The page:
Advocates urge California jails to use expansion funds to create programs to help inmates, rather than add beds to house them.
Although only 5 percent of the world’s population lives in the United States, it is home to 25 percent of the world’s prison population. Some of the most overcrowded detention facilities in the nation are located in California.
To ease overcrowding at the Santa Cruz County Jail in Santa Cruz, Calif., county leaders were awarded $24.8 million in state grants to expand the jail and add beds and job training programs at the Rountree Detention Facility in Watsonville, Calif.
Prison reform advocates are pushing back against the expansion, however, arguing that instead of increasing the number of detainees a facility can hold, it’s time to decrease the U.S.’s notoriously high rate of incarceration. They have encouraged officials to return the money and work on creating and funding community programs instead.
“I think if we work on bail reform, if we work on sentencing reform, if the Sheriff’s Department works more diligently with the prison system and asks questions like ‘Why are people staying in jail so long?’ and ‘Why are they staying in there for arbitrary reasons?’ we will be able to free up extra space for space classrooms in existing areas,” said Tash Nguyen of Sin Barras, the local grassroots group dedicated to advocating for prison abolition and alternatives to incarceration.
“Community programs are more effective and less costly than incarceration,” she added, explaining, “Each person held behind bars in Santa Cruz County costs taxpayers an average of $97.17. Month to month, it is far cheaper to provide permanent housing for the homeless than to lock them up for petty offenses.”
With the clock ticking on whether the city will move forward with the expansion or not, as the Board of State and Community Corrections have until April 16 to decide whether to proceed, some local media outlets have joined Sin Barras in its cause, calling a jail expansion a step in the wrong direction.
In an editorial, the City on a Hill Press editorial team wrote that the country’s prevalent prison-industrial complex is responsible for a variety of “several deeply troubling issues, from institutionally embedded racism in our legal system to perverse financial incentives and poorly thought out social policies.”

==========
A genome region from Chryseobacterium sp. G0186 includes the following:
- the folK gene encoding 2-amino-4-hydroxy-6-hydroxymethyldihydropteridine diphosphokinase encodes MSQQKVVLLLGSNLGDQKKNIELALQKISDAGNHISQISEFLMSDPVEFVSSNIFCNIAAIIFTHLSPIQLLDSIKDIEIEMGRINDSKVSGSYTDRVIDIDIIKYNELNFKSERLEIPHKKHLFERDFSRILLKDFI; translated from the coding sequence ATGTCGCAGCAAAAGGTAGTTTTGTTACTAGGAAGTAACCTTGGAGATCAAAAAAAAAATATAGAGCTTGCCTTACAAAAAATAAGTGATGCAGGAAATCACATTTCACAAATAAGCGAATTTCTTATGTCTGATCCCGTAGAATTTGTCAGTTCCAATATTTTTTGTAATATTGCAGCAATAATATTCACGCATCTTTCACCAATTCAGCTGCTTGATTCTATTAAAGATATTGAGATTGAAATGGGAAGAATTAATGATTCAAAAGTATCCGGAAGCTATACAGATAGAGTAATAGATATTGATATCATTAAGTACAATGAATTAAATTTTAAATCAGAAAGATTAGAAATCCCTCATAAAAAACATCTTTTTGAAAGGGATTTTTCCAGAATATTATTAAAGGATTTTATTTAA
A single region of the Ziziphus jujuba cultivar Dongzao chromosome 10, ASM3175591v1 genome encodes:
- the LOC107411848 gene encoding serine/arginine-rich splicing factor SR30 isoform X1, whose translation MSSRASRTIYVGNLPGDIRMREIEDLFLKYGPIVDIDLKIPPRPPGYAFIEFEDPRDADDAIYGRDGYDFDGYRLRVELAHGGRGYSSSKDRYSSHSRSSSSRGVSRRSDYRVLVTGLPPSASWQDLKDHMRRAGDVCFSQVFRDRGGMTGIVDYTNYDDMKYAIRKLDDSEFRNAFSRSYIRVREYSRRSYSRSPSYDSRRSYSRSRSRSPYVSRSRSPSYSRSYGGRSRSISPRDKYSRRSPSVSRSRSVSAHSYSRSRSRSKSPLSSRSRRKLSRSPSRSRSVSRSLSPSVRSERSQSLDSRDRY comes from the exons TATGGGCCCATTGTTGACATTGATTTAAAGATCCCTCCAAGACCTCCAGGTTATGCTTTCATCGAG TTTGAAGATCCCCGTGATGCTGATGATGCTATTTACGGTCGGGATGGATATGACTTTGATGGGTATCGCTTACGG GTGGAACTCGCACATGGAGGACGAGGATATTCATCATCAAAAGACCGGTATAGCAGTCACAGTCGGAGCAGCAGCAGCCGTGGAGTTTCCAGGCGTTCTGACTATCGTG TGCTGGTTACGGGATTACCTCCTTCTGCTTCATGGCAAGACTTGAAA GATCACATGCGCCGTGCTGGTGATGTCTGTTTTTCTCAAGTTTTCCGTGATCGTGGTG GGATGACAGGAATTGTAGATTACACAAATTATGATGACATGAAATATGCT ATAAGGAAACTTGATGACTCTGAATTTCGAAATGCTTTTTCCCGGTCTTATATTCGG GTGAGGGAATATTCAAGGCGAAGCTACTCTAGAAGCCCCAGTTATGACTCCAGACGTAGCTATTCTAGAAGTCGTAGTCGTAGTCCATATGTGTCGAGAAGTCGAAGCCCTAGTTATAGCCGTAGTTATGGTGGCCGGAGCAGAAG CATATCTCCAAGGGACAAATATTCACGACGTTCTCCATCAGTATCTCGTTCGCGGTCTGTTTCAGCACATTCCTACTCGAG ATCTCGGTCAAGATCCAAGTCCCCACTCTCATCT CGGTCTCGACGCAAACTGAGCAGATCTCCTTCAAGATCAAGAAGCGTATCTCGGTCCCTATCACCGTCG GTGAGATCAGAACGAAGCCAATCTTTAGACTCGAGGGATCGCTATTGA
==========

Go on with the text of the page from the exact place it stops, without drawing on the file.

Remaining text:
“Instead of constructing additional space for incarceration and beefing up funding for social support programs operated inside of jails and prisons, we should spend our money on programs that would help keep people from being incarcerated in the first place,” the editorial said. “We agree wholeheartedly with Sin Barras that ‘not only are community-based alternatives more effective, they are less costly.’”
Though there have been several protests specifically in Santa Cruz about the jail expansion, the city is not the only one to receive money to expand detention facilities. Under a piece of legislation, Gov. Jerry Brown has allocated $500 million to be distributed throughout the state. About $25 million would be going to Santa Cruz.
Rountree is only supposed to hold about 94 inmates, but is currently housing about 100. The main county jail in Santa Cruz has been housing about 352 inmates in its 311-person capacity facility. Due to the overcrowding, two of the jail’s units have portable plastic beds on the floor instead of bunk beds.
“It is clear that the need for infrastructure to support the goal of justice realignment throughout the state is critical,” Santa Cruz County Chief Administrative Officer Susan Mauriello said, while defending the need for the jail’s expansion. “These funds will support the work of the counties to achieve the goals of justice realignment and improve public safety as a result.”
Santa Cruz County Sheriff’s Lt. Shea Johnson, who authored the proposal, shared that this expansion “would be good for inmates,” since it would “relieve overcrowding and make it a safer environment for staff.”
“County jails were never intended to house people for a longer period of time, so we need to come up with solutions,” Johnson noted.
In response to public safety concerns, Courtney Hanson, who participated in a protest against expansion, told local media at a rally earlier this year, “The majority of people sitting in the county jail are sitting in there pre-trial. They have not even been convicted yet, they simply don’t have the funds to bail themselves out.”
In other words, Santa Cruz officials have more of a poverty issue on their hands than a crime wave. Prison reform advocates point out that U.S. laws and policies are riddled with “zero-tolerance” policies that criminalize minor infractions, which create a school-to-prison pipeline and an influx of non-violent offenders behind bars.
As the City on a Hill Press editorial team wrote, “an expansion to the Rountree facility would only amount to a Band-Aid covering the real problem causing overcrowding in jails across the state: an overreliance on incarceration to address issues that are ultimately social and economic in nature.
“No amount of extra beds will ever fix the broken policies that send so many to jail. We need to rethink our approach to incarceration — not double down on it.”
Given that the expansion wouldn’t be completed until November 2016 at the earliest, some such as Sin Barras member Kati Teague recommend the city work on creating programs to use the money to help people, not just lock them up.
“Two years is ample time to improve and expand the county’s existing Custody Alternatives Program, implement a host of sentencing reforms, and establish more options for those who cannot afford bail,” Teague said. “Santa Cruz is already a leader in these fields, and should continue to push for innovative responses to problems in our criminal justice system.”